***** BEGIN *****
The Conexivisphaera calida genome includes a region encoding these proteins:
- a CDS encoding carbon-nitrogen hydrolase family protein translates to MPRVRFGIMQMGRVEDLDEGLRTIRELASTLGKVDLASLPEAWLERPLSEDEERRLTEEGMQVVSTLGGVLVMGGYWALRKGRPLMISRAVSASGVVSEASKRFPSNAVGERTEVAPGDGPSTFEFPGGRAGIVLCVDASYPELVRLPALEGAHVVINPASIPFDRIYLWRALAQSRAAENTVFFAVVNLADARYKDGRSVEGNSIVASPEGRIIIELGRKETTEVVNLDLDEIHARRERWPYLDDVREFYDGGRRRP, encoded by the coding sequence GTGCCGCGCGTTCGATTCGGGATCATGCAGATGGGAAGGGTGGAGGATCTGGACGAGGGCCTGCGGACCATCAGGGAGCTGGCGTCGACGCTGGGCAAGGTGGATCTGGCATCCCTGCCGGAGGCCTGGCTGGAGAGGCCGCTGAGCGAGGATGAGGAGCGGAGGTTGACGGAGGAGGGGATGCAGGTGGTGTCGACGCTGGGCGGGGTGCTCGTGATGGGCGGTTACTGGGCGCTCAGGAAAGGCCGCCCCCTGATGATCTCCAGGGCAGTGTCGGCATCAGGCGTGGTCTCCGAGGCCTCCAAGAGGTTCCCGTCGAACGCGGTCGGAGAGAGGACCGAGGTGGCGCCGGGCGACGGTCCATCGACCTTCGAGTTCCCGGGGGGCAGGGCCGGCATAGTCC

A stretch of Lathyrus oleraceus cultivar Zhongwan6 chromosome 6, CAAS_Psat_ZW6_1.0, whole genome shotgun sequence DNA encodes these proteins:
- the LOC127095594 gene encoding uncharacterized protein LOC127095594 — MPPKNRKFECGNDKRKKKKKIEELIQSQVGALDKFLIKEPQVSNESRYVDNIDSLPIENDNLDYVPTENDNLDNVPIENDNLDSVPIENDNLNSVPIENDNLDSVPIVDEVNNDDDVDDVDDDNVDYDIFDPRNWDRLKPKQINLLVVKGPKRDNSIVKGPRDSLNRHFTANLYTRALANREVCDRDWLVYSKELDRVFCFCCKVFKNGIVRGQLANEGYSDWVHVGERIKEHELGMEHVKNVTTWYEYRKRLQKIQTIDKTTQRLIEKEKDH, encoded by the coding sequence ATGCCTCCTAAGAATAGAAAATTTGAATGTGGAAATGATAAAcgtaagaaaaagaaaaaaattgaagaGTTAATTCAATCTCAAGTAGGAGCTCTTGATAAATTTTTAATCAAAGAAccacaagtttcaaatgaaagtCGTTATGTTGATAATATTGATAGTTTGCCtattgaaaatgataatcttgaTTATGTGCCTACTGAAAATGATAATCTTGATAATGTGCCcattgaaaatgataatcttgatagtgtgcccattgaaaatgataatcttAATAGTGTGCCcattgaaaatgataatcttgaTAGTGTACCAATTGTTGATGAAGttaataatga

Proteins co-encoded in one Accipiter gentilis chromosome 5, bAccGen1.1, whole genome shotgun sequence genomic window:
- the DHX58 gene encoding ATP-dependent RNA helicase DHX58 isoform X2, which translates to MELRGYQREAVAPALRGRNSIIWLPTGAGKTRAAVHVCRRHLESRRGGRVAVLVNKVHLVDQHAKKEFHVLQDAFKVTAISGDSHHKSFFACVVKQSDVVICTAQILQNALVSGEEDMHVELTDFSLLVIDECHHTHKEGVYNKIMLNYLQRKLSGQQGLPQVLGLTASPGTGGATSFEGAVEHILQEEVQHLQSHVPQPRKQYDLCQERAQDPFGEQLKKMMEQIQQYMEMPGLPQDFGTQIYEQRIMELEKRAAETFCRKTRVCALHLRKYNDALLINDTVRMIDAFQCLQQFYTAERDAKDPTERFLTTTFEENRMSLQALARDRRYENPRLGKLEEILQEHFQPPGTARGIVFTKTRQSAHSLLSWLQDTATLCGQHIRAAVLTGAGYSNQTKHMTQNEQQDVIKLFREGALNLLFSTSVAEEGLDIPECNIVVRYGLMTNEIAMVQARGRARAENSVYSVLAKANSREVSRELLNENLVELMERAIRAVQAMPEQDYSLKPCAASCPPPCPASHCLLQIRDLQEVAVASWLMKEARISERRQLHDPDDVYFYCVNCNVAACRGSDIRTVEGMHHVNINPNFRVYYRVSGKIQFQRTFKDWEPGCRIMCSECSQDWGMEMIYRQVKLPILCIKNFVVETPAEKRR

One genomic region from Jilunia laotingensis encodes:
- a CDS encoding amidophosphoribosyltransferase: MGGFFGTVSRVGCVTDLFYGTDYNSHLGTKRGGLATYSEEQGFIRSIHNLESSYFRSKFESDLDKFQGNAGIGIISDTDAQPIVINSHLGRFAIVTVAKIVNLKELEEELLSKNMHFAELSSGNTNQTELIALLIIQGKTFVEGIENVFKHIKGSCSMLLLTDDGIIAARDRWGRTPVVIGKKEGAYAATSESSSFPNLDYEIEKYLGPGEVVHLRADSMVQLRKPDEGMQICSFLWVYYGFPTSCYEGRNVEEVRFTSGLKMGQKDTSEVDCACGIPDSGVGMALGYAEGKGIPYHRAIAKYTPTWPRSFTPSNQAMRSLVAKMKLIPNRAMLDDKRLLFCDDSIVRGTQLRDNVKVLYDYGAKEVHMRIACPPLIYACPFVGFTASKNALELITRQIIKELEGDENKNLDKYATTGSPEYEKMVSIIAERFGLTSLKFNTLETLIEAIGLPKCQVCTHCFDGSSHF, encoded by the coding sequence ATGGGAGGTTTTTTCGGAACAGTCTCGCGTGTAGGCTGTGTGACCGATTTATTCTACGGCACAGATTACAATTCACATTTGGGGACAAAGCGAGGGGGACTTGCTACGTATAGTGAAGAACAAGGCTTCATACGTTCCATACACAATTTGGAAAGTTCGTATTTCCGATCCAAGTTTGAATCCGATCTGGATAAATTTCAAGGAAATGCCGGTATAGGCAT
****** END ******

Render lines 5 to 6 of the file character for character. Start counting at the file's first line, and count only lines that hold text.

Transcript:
Proteins co-encoded in one Accipiter gentilis chromosome 5, bAccGen1.1, whole genome shotgun sequence genomic window:
- the DHX58 gene encoding ATP-dependent RNA helicase DHX58 isoform X2, which translates to MELRGYQREAVAPALRGRNSIIWLPTGAGKTRAAVHVCRRHLESRRGGRVAVLVNKVHLVDQHAKKEFHVLQDAFKVTAISGDSHHKSFFACVVKQSDVVICTAQILQNALVSGEEDMHVELTDFSLLVIDECHHTHKEGVYNKIMLNYLQRKLSGQQGLPQVLGLTASPGTGGATSFEGAVEHILQEEVQHLQSHVPQPRKQYDLCQERAQDPFGEQLKKMMEQIQQYMEMPGLPQDFGTQIYEQRIMELEKRAAETFCRKTRVCALHLRKYNDALLINDTVRMIDAFQCLQQFYTAERDAKDPTERFLTTTFEENRMSLQALARDRRYENPRLGKLEEILQEHFQPPGTARGIVFTKTRQSAHSLLSWLQDTATLCGQHIRAAVLTGAGYSNQTKHMTQNEQQDVIKLFREGALNLLFSTSVAEEGLDIPECNIVVRYGLMTNEIAMVQARGRARAENSVYSVLAKANSREVSRELLNENLVELMERAIRAVQAMPEQDYSLKPCAASCPPPCPASHCLLQIRDLQEVAVASWLMKEARISERRQLHDPDDVYFYCVNCNVAACRGSDIRTVEGMHHVNINPNFRVYYRVSGKIQFQRTFKDWEPGCRIMCSECSQDWGMEMIYRQVKLPILCIKNFVVETPAEKRR